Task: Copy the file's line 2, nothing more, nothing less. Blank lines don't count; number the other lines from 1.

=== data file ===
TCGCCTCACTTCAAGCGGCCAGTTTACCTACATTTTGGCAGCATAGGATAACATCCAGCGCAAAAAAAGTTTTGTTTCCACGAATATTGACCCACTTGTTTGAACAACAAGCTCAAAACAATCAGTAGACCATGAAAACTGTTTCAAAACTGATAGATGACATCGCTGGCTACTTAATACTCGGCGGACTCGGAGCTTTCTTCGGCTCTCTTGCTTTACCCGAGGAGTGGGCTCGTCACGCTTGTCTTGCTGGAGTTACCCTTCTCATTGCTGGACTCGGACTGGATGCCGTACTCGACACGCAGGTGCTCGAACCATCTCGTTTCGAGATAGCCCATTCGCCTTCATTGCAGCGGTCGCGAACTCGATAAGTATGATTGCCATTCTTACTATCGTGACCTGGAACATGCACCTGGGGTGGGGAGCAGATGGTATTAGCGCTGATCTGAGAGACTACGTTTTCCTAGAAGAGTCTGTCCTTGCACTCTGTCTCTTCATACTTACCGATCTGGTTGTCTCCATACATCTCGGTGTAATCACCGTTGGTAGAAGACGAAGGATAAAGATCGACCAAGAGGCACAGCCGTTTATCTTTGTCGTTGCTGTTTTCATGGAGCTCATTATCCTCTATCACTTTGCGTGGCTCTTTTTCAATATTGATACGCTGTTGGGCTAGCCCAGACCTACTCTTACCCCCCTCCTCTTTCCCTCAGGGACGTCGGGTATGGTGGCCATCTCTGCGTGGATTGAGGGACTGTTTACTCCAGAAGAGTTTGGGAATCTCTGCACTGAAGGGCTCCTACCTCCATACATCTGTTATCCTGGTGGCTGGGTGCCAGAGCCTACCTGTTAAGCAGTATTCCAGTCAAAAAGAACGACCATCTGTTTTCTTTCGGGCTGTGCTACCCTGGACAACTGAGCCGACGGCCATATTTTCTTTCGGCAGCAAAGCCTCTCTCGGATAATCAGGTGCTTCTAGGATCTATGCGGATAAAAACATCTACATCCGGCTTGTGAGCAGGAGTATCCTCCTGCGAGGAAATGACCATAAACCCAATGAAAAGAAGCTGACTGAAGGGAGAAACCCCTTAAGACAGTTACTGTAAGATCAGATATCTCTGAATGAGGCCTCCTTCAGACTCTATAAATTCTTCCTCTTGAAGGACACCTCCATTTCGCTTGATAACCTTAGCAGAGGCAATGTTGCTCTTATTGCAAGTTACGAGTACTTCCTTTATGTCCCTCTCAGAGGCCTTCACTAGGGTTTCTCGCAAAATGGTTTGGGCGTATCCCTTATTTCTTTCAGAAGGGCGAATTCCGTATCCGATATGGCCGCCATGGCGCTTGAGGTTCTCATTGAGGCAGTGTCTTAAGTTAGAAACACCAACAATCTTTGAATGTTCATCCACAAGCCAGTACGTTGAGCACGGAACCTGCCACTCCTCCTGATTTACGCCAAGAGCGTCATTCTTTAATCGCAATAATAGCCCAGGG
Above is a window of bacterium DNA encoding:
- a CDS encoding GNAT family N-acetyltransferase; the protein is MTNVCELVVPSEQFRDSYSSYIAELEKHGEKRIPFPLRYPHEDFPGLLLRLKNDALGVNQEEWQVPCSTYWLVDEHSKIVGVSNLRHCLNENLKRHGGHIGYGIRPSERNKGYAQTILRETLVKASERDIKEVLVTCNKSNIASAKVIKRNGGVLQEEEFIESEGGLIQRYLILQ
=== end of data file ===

Above is a window of bacterium DNA encoding: